‘In Motion’ is exactly what it says on the metaphorical tin. It is a love letter to those late night road trips that we all have missed lately (those of us following guidelines at least), as well as a modernisation of 80s new wave practices.
The opening of ‘Night Visions’ sets the scene for the album damn near perfectly. This music immediately demands to be blasted on a decent sound system while hurtling (speed limits permitting) down the highway late at night. The full frontal confidence of the rhythm section is a staple in Euan’s composition and allows long melodic phrases to float above uninterrupted. While not musically difficult to listen to - it’s all fairly standard ‘four to the floor’ stuff - the music engages the listener through evolving and shifting textures and a full spectrum of high and low frequencies.
‘D.R.I.V.E’ continues the journey with a steady bass to cut through the thick textures of the other instruments. Personally, I find this track a little too thick with texture in places, but only in brief periods. I must admit however, that I really don’t care because I’m mainly just completely zoned in on the bass.
Arguably the first ‘gentle’ track on the album, ‘The Road Ahead’, in my mind, evokes an image of the passenger falling asleep next to the driver as they carry on into the night. It’s serenity is a welcome change to the fast paced tracks before (and after) and makes me want to commission Euan to make a full length ambient album.
In context, ‘Cruising’ works well but possibly overstays its welcome somewhat. It seems safe in comparison to the other tracks and in my mind didn’t need to be as long as them. My main problem (if you can call a very specific subjective opinion a problem) is the high-hat at 1:10. It just sounds out of place to me and becomes all I could really focus on when listening. The synth tones, as usual, are deliberately crafted and precisely mixed.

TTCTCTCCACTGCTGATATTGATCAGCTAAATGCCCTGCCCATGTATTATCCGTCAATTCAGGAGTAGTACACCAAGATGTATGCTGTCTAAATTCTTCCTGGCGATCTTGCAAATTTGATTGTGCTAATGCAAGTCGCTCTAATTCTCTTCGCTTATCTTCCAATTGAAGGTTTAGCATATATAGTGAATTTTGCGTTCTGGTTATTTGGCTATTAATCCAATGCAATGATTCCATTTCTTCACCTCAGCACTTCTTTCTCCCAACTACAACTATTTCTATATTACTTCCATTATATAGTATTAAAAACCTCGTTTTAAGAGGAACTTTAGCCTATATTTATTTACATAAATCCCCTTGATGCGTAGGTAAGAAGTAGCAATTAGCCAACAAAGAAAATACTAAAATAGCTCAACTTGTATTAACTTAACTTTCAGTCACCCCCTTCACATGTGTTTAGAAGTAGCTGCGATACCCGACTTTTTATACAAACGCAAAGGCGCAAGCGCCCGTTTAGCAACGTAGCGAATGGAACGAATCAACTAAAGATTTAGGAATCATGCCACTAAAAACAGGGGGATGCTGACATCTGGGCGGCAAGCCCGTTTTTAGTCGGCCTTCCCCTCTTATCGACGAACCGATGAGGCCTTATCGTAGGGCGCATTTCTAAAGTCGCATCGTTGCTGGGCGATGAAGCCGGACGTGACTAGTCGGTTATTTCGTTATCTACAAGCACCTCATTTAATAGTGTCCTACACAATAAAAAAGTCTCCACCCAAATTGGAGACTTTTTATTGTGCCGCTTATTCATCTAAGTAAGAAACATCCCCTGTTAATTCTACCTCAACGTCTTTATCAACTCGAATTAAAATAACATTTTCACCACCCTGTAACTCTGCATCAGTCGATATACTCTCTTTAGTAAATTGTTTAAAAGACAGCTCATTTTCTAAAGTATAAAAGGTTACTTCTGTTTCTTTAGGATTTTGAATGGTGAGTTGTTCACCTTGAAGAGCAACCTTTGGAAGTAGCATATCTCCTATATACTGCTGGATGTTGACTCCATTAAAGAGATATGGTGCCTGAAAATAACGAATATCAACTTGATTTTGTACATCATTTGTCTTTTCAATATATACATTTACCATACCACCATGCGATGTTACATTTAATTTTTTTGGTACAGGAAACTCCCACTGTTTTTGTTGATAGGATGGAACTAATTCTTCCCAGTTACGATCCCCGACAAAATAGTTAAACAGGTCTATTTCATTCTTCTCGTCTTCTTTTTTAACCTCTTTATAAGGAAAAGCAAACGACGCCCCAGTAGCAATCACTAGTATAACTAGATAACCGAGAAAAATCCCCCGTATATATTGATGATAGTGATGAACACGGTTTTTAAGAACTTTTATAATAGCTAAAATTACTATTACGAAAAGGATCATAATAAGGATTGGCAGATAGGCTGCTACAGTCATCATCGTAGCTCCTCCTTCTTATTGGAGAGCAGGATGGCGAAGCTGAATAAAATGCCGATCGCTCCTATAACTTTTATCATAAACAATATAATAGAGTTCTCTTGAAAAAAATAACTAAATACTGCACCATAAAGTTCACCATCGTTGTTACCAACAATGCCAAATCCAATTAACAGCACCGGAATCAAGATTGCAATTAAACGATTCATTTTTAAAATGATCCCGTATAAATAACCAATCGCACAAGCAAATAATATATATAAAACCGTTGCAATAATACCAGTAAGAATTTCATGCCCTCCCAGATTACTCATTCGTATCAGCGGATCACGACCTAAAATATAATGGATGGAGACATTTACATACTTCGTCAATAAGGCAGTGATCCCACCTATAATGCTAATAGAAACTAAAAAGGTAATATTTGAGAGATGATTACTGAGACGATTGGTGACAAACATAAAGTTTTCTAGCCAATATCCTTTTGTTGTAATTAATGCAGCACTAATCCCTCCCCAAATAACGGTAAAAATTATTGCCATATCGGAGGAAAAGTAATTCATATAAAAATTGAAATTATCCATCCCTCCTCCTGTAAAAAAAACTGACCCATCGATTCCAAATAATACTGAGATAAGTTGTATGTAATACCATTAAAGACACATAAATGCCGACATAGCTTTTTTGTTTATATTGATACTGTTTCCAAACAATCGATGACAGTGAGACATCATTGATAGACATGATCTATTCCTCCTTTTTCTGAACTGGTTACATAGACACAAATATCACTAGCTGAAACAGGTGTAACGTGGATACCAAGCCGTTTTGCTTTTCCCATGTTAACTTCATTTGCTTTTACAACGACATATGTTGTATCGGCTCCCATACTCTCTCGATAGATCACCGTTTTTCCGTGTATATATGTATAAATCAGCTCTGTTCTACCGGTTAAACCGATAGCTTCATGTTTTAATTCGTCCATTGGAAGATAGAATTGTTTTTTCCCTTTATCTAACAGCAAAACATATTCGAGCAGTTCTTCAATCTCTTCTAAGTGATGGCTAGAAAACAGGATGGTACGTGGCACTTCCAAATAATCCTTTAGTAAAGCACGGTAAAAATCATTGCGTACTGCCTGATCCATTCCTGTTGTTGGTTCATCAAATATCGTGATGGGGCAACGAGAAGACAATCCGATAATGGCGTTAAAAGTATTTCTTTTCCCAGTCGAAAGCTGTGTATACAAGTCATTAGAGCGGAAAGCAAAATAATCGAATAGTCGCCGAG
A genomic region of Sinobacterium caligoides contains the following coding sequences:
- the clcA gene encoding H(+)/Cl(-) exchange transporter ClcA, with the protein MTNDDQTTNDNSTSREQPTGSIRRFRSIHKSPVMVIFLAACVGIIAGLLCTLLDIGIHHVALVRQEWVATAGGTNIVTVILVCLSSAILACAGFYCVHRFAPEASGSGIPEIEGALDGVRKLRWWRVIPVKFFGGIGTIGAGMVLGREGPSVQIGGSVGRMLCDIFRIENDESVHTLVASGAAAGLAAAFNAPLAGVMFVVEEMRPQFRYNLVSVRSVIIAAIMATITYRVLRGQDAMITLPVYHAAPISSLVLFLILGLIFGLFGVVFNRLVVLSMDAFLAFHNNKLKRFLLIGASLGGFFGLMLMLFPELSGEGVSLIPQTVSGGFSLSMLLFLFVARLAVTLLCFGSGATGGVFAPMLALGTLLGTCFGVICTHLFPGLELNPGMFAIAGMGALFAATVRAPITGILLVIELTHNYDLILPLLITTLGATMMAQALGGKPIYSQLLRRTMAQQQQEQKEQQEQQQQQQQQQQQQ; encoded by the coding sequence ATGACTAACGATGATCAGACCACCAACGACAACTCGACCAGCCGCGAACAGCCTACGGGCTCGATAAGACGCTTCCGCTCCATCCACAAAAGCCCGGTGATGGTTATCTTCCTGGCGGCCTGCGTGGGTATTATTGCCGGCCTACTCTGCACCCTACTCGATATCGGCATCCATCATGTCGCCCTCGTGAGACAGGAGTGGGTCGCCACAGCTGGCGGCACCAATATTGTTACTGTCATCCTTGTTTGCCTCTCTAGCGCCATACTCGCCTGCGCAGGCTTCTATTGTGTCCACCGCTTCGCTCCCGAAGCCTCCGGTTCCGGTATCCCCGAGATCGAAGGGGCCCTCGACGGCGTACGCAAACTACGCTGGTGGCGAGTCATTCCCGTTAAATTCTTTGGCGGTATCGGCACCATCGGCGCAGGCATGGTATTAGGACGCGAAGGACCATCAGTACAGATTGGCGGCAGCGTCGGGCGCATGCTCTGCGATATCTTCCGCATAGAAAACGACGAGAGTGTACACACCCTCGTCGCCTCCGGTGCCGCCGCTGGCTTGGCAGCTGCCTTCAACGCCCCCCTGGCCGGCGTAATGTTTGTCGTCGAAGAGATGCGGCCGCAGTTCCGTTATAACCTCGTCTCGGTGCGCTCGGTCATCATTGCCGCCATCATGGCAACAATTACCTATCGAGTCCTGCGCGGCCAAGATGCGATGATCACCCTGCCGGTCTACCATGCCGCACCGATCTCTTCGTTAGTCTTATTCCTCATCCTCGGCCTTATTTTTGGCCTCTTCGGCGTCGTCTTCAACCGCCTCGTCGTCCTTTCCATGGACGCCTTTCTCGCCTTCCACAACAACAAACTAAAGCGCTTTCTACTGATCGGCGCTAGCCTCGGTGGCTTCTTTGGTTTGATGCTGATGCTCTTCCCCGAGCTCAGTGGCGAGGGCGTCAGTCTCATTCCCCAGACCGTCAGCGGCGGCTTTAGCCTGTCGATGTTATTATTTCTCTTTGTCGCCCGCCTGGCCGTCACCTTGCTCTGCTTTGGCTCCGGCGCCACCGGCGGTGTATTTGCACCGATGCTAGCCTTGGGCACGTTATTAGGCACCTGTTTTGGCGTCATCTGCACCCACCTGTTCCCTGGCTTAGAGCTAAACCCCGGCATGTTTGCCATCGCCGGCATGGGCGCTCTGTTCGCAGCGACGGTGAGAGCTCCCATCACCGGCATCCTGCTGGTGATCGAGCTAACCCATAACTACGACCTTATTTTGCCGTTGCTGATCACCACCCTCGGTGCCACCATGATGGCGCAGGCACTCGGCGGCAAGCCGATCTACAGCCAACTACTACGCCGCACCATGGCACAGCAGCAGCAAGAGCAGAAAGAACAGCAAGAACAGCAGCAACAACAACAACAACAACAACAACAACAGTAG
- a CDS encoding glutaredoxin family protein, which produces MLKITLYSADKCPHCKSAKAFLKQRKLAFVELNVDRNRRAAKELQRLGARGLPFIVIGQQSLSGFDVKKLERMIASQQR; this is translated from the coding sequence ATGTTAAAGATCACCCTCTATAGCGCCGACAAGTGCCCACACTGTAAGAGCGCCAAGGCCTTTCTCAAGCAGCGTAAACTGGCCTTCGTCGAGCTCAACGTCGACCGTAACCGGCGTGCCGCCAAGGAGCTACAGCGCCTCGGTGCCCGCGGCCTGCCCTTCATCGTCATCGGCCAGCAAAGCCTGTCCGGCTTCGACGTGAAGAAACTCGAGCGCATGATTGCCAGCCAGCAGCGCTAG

My first thoughts when I listened to ‘Soon Be There’ was that it could be the intro to a Frank Ocean track. The nostalgia driven chordal sequence is supported beautifully by one of the sexiest basslines I’ve ever heard; think Tame Impala’s ‘The Slow Rush’ with notably fewer falsetto Australians. If you listen to anything off of this album, listen to this track because it will compel you to check out more of Euan’s work.
‘Formations’ gives me feelings of Japanese Ryukyu music when the flute-like lead comes in. This gives a fresh aesthetic shift to the album, while not completely abandoning the overarching style. Another hallmark of Euan’s composition can be observed here, with a relatively simple lead melody being heavily embellished by dense soundscapes and rhythm sections.
I’d heard ‘Ultrasonic’ pre-release and in the context of the album it slaps even harder. Everything about it works so well, from the tape-style intro filtering to the perfect beat drops. The lazy horn leads and slight rush to the beat help to bring everything together so seamlessly and create a fantastic penultimate track.
‘When the Sun Sleeps’ is exactly what I had imagined the closing track to sound like, full of drifting textures and ambient delay, topped off with a heavy reverb on the snare. It is fitting that the end of the album is like a slow drive - without much flair or dramatism - and journeys off into the night.